Project 1: Stock return distribution

Stock prices fluctuate daily due to analyst expectations, positive and negative surprises affecting the company's bottom line and even due to buying and selling pressure by people buying and selling the stock.

The random distribution of the stock price is difficult to discern, but the stock price returns follow a roughly normal distribution, particularly when the return is defined as a log-return.

If the stock price of a company on day $t$ is defined by $S_t$, then the log-return of the stock on day $t+1$ is

\begin{align} R_{t+1}=\ln\left(\frac{S_{t+1}}{S_t}\right) \end{align}

Stock returns have many statistically interesting properties:

  1. log-returns are (roughly) normally distributed
  2. some stocks and stock indices are more skewed (VIX for example) and/or have fat tails
  3. some assets have a high correlation over time
  4. stock (and option) prices can be modeled using mathematical models like Brownian motions

The first 3 of the above statements can be tested by doing hypothesis tests and goodness of fit/contingency tables. Stock prices can easily be downloaded and saved to csv from the following sources:

Commodity futures prices can also be downloaded from the CBOE.

Other economic indicators can be obtained from the federal reserve website.

Project suggestion:

  1. Download a set of indices and individual stock prices from your favorite source. For example download the csv files at the bottom of the following websites:
    1. S&P 500 index
    2. VIX (click historical prices on left and download from bottom left)
    3. Your favorite company, for example Apple: type AAPL or Apple on the top left bar, then historical prices, then download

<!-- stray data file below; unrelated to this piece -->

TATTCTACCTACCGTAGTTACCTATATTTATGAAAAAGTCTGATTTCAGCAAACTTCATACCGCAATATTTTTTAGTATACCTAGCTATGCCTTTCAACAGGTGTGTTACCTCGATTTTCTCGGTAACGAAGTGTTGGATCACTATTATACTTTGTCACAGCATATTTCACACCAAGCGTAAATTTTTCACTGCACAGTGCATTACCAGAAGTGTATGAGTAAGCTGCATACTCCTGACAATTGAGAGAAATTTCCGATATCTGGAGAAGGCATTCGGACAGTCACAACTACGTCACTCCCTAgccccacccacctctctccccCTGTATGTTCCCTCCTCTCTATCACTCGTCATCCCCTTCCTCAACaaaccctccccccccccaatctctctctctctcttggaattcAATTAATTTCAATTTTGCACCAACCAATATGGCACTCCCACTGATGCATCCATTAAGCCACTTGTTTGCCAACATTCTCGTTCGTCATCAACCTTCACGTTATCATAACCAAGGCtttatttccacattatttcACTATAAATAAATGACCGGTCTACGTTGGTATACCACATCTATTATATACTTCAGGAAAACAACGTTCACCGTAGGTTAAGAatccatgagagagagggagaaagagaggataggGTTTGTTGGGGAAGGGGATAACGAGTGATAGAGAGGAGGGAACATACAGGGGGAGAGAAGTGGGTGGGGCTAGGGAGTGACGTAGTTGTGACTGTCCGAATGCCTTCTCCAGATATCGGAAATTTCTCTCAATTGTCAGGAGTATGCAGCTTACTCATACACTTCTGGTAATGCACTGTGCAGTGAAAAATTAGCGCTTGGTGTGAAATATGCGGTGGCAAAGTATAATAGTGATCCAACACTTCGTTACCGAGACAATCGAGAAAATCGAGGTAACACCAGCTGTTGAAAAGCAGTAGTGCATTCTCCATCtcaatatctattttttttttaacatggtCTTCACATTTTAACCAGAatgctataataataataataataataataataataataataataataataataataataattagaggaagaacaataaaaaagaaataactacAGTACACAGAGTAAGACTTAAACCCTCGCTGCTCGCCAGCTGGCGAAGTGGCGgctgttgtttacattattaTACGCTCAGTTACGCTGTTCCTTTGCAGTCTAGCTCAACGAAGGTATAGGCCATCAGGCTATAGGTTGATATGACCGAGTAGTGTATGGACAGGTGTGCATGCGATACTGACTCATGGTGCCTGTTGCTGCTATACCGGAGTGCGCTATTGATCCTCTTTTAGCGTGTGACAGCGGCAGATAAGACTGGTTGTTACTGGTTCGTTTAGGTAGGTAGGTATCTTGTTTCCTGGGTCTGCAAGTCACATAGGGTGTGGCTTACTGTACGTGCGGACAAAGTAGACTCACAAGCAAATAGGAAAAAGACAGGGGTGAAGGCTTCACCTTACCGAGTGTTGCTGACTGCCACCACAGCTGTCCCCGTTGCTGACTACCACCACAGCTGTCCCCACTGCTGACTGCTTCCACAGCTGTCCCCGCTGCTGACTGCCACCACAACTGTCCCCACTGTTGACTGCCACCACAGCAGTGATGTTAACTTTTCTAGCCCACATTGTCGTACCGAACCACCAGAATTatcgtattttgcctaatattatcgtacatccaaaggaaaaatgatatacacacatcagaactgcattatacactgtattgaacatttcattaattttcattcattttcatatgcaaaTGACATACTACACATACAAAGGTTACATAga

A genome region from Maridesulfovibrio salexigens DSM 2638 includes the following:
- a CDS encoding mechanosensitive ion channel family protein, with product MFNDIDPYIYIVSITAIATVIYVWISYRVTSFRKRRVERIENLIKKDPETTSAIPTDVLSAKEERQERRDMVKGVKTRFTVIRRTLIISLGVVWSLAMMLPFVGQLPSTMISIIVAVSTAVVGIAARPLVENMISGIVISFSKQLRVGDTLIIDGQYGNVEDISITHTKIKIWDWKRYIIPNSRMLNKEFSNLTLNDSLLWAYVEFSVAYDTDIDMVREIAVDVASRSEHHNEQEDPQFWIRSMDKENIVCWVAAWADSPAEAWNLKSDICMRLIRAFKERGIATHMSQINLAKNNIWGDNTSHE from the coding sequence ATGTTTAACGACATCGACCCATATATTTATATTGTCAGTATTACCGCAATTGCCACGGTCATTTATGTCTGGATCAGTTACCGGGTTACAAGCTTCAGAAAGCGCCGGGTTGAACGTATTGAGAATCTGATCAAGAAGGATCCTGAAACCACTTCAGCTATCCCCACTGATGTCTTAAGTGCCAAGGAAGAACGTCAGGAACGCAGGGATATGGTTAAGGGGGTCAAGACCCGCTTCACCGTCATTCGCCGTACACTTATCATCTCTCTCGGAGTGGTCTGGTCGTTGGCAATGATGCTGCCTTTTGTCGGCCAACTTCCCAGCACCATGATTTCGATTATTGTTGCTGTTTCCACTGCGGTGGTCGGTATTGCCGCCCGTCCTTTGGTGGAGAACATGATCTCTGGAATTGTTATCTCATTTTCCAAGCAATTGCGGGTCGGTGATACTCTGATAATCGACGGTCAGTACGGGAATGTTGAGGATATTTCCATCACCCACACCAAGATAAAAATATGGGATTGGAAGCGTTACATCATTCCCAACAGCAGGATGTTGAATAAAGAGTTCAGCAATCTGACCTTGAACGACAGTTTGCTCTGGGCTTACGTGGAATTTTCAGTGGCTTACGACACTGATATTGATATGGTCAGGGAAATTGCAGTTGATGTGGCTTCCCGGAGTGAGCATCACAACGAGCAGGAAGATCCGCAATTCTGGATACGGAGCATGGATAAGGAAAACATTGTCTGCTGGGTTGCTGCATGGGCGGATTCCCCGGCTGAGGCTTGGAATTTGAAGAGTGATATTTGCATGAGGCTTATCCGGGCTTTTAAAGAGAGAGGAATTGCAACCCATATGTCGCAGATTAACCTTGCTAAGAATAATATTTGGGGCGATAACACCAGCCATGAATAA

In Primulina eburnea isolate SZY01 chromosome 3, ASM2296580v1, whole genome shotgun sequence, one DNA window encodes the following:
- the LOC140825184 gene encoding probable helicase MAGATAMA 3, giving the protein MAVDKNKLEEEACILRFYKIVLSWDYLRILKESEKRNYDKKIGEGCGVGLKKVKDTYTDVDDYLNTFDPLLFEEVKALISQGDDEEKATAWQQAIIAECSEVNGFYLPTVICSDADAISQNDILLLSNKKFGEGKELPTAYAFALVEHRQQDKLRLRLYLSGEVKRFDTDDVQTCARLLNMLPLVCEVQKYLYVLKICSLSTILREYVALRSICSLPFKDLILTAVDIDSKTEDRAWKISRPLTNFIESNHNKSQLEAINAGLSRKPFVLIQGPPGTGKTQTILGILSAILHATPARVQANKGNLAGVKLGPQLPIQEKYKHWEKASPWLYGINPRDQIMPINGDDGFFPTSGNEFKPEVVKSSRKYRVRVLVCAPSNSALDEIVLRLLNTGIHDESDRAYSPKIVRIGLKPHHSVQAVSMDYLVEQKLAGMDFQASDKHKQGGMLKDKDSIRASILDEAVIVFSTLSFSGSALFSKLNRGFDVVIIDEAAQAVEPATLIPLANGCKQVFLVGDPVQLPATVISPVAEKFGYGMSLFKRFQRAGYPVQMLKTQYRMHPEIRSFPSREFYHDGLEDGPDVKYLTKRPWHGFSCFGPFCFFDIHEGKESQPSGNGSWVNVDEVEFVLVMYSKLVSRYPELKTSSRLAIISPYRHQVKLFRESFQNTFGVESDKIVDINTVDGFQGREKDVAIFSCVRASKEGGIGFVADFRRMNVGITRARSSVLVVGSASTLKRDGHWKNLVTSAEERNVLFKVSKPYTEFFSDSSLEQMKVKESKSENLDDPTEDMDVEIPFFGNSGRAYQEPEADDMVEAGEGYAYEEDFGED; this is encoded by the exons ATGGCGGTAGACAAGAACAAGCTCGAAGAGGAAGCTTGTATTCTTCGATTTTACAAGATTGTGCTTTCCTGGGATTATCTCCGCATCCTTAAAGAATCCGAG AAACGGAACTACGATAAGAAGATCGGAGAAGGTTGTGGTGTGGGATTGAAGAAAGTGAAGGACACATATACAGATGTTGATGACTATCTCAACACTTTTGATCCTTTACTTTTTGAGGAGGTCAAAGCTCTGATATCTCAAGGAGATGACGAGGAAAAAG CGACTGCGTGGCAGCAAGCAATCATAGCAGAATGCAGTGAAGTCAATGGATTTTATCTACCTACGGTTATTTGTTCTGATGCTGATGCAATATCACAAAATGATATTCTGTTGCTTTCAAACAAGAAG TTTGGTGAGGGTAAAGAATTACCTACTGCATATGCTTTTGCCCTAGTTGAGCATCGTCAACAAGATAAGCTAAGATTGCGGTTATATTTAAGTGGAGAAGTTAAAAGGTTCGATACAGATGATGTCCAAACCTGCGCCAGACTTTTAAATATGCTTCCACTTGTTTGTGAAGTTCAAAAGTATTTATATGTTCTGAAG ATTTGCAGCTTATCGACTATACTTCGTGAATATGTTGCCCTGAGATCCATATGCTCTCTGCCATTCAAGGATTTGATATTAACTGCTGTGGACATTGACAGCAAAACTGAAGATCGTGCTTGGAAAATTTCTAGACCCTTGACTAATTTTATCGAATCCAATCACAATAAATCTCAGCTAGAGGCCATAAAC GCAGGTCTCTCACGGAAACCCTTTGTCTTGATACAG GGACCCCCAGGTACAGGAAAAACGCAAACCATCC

4. A currency, for example, type EURUSD=X for the Euro-USD exchange rate
    5. 30 year Treasury Yield (^TYX)

Here are some suggestions:

  • Calculate the log-returns of all these assets
  • Make a histogram of the asset return distribution: what do you notice. Do some returns look normally distributed, are some asymmetrical, skewed?
  • Try to fit a distribution. First find the sample mean and the standard deviation. Then take a random subsample of returns and test if it has the same mean, standard deviation that the whole period of returns (assuming this is the population).
  • Find a well fitting distribution and use a contingency table to check for goodness of fit.
  • Take the VIX and S&P returns and regress the VIX on the S&P returns. Calculate the correlation. Notice that the VIX is a measure of implied volatility of the S&P 500 stock index, which usually goes up when stock prices go down fast. Also regress the interest rate on the S&P. What can you conclude about the behavior of interest rates relative to equity (S&P).
  • For the treasury yield, instead of searching for the distribution of the log-returns, analyze the distribution of the yield differences. So if $y_t$ is the yield (interest rate) on day $t$, then the yield change (difference) is:
\begin{align} \triangle y_{t+1}=\frac{y_{t+1}}{y_t} \end{align}
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